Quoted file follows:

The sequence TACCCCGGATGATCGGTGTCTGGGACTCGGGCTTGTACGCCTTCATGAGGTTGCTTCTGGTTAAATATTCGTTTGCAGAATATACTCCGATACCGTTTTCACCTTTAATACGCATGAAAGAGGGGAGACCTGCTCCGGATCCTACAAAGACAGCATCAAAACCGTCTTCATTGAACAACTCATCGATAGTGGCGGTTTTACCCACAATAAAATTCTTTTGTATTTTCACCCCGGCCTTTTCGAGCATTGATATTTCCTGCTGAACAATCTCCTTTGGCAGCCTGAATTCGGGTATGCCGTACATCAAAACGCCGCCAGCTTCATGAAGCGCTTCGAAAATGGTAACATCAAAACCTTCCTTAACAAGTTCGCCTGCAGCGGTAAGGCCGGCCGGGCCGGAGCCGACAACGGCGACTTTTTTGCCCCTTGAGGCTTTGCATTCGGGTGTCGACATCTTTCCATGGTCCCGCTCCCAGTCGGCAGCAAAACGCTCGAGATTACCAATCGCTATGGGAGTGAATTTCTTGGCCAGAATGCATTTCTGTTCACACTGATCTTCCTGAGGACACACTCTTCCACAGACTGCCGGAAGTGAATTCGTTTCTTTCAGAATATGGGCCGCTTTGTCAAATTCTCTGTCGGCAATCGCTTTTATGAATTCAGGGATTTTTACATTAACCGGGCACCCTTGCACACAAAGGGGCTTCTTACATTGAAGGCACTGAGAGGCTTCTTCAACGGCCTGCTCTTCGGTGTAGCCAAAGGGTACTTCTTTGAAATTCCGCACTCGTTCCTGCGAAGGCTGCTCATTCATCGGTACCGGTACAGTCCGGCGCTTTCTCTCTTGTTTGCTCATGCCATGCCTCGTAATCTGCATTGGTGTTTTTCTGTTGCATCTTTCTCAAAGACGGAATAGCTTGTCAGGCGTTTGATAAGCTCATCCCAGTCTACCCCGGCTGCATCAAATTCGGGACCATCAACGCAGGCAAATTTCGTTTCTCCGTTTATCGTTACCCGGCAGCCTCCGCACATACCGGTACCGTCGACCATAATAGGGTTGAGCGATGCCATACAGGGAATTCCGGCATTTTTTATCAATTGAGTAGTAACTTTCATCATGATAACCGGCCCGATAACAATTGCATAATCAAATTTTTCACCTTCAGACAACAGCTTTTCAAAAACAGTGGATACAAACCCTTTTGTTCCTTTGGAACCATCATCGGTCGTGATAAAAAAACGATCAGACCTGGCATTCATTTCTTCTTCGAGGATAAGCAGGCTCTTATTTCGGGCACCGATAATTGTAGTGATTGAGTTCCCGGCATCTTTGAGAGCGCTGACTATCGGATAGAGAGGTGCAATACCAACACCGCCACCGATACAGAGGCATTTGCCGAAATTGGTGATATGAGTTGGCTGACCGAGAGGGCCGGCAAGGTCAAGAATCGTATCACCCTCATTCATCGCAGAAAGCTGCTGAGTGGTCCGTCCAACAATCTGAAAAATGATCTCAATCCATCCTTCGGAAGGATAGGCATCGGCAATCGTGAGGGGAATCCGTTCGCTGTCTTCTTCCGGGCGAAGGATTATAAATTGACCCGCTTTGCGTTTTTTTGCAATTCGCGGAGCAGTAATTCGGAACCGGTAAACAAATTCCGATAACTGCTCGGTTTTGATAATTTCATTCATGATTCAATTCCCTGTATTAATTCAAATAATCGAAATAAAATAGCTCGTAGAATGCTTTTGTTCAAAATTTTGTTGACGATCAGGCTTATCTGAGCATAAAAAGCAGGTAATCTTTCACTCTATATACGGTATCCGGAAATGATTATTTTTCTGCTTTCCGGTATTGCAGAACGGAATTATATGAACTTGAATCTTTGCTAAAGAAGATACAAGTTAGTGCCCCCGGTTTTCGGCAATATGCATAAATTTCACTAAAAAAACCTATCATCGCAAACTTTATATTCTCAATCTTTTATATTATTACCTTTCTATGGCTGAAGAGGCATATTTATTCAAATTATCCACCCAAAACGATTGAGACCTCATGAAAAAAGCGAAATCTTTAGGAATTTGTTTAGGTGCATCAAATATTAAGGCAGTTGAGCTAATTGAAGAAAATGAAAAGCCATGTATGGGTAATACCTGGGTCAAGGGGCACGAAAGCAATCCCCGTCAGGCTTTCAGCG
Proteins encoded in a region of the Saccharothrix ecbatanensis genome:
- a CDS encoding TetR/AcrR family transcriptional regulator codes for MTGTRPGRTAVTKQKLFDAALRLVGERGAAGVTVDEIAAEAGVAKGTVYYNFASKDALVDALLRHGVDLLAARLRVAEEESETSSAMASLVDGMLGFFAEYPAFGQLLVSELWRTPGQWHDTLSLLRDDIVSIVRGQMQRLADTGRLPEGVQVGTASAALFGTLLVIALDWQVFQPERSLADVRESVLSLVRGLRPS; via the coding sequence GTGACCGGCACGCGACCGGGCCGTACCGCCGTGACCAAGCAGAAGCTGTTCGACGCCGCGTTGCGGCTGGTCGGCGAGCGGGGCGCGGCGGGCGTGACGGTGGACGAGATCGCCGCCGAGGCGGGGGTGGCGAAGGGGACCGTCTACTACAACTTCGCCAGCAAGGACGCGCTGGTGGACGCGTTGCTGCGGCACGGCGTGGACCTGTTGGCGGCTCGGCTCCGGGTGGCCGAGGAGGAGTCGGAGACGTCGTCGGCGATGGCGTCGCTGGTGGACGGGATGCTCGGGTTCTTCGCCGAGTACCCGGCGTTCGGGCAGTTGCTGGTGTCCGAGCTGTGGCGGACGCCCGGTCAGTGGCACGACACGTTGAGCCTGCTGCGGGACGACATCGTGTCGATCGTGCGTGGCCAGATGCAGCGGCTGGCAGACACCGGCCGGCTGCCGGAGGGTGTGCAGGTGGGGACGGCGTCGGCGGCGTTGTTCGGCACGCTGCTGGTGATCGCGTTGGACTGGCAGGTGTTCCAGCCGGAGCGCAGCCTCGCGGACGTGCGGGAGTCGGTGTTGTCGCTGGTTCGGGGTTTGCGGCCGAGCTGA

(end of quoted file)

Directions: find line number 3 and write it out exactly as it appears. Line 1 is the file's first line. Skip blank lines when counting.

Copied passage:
- a CDS encoding TetR/AcrR family transcriptional regulator codes for MTGTRPGRTAVTKQKLFDAALRLVGERGAAGVTVDEIAAEAGVAKGTVYYNFASKDALVDALLRHGVDLLAARLRVAEEESETSSAMASLVDGMLGFFAEYPAFGQLLVSELWRTPGQWHDTLSLLRDDIVSIVRGQMQRLADTGRLPEGVQVGTASAALFGTLLVIALDWQVFQPERSLADVRESVLSLVRGLRPS; via the coding sequence GTGACCGGCACGCGACCGGGCCGTACCGCCGTGACCAAGCAGAAGCTGTTCGACGCCGCGTTGCGGCTGGTCGGCGAGCGGGGCGCGGCGGGCGTGACGGTGGACGAGATCGCCGCCGAGGCGGGGGTGGCGAAGGGGACCGTCTACTACAACTTCGCCAGCAAGGACGCGCTGGTGGACGCGTTGCTGCGGCACGGCGTGGACCTGTTGGCGGCTCGGCTCCGGGTGGCCGAGGAGGAGTCGGAGACGTCGTCGGCGATGGCGTCGCTGGTGGACGGGATGCTCGGGTTCTTCGCCGAGTACCCGGCGTTCGGGCAGTTGCTGGTGTCCGAGCTGTGGCGGACGCCCGGTCAGTGGCACGACACGTTGAGCCTGCTGCGGGACGACATCGTGTCGATCGTGCGTGGCCAGATGCAGCGGCTGGCAGACACCGGCCGGCTGCCGGAGGGTGTGCAGGTGGGGACGGCGTCGGCGGCGTTGTTCGGCACGCTGCTGGTGATCGCGTTGGACTGGCAGGTGTTCCAGCCGGAGCGCAGCCTCGCGGACGTGCGGGAGTCGGTGTTGTCGCTGGTTCGGGGTTTGCGGCCGAGCTGA